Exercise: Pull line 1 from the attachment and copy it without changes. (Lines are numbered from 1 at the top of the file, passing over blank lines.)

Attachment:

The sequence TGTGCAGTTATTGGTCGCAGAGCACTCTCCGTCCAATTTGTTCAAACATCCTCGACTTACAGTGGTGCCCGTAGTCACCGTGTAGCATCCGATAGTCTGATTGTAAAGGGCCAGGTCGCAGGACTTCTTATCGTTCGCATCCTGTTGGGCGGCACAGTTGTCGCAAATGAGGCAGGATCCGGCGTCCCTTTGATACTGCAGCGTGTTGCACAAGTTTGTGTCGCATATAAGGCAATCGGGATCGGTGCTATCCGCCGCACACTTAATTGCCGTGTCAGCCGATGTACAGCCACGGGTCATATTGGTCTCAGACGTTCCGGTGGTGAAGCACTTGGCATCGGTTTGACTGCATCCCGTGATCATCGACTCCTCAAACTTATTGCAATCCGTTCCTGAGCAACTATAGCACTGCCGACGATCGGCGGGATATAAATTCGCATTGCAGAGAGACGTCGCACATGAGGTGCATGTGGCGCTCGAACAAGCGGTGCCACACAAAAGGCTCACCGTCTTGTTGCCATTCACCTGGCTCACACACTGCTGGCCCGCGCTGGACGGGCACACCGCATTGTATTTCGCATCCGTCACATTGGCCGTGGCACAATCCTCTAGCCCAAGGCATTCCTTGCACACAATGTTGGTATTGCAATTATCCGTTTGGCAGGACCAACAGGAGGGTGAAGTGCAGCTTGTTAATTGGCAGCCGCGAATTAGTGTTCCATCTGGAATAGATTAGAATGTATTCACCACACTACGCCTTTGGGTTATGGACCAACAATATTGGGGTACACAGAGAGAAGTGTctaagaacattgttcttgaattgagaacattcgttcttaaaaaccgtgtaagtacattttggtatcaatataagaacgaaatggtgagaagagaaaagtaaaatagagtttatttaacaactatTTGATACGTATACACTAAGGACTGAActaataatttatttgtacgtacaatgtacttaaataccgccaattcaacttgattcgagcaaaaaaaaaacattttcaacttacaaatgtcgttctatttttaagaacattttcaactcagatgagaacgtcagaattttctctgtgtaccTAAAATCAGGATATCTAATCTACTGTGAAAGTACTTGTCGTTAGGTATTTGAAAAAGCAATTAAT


The sequence TGTGCAGTTATTGGTCGCAGAGCACTCTCCGTCCAATTTGTTCAAACATCCTCGACTTACAGTGGTGCCCGTAGTCACCGTGTAGCATCCGATAGTCTGATTGTAAAGGGCCAGGTCGCAGGACTTCTTATCGTTCGCATCCTGTTGGGCGGCACAGTTGTCGCAAATGAGGCAGGATCCGGCGTCCCTTTGATACTGCAGCGTGTTGCACAAGTTTGTGTCGCATATAAGGCAATCGGGATCGGTGCTATCCGCCGCACACTTAATTGCCGTGTCAGCCGATGTACAGCCACGGGTCATATTGGTCTCAGACGTTCCGGTGGTGAAGCACTTGGCATCGGTTTGACTGCATCCCGTGATCATCGACTCCTCAAACTTATTGCAATCCGTTCCTGAGCAACTATAGCACTGCCGACGATCGGCGGGATATAAATTCGCATTGCAGAGAGACGTCGCACATGAGGTGCATGTGGCGCTCGAACAAGCGGTGCCACACAAAAGGCTCACCGTCTTGTTGCCATTCACCTGGCTCACACACTGCTGGCCCGCGCTGGACGGGCACACCGCATTGTATTTCGCATCCGTCACATTGGCCGTGGCACAATCCTCTAGCCCAAGGCATTCCTTGCACACAATGTTGGTATTGCAATTATCCGTTTGGCAGGACCAACAGGAGGGTGAAGTGCAGCTTGTTAATTGGCAGCCGCGAATTAGTGTTCCATCTGGAATAGATTAGAATGTATTCACCACACTACGCCTTTGGGTTATGGACCAACAATATTGGGGTACACAGAGAGAAGTGTctaagaacattgttcttgaattgagaacattcgttcttaaaaaccgtgtaagtacattttggtatcaatataagaacgaaatggtgagaagagaaaagtaaaatagagtttatttaacaactatTTGATACGTATACACTAAGGACTGAActaataatttatttgtacgtacaatgtacttaaataccgccaattcaacttgattcgagcaaaaaaaaaacattttcaacttacaaatgtcgttctatttttaagaacattttcaactcagatgagaacgtcagaattttctctgtgtaccTAAAATCAGGATATCTAATCTACTGTGAAAGTACTTGTCGTTAGGTATTTGAAAAAGCAATTAAT